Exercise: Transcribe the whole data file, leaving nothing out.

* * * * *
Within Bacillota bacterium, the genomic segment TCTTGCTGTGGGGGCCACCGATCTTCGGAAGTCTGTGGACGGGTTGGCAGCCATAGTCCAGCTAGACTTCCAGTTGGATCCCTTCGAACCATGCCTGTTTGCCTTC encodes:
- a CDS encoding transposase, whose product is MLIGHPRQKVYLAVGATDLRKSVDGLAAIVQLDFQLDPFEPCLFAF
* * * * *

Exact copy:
Within Bacillota bacterium, the genomic segment TCTTGCTGTGGGGGCCACCGATCTTCGGAAGTCTGTGGACGGGTTGGCAGCCATAGTCCAGCTAGACTTCCAGTTGGATCCCTTCGAACCATGCCTGTTTGCCTTC encodes:
- a CDS encoding transposase, whose product is MLIGHPRQKVYLAVGATDLRKSVDGLAAIVQLDFQLDPFEPCLFAF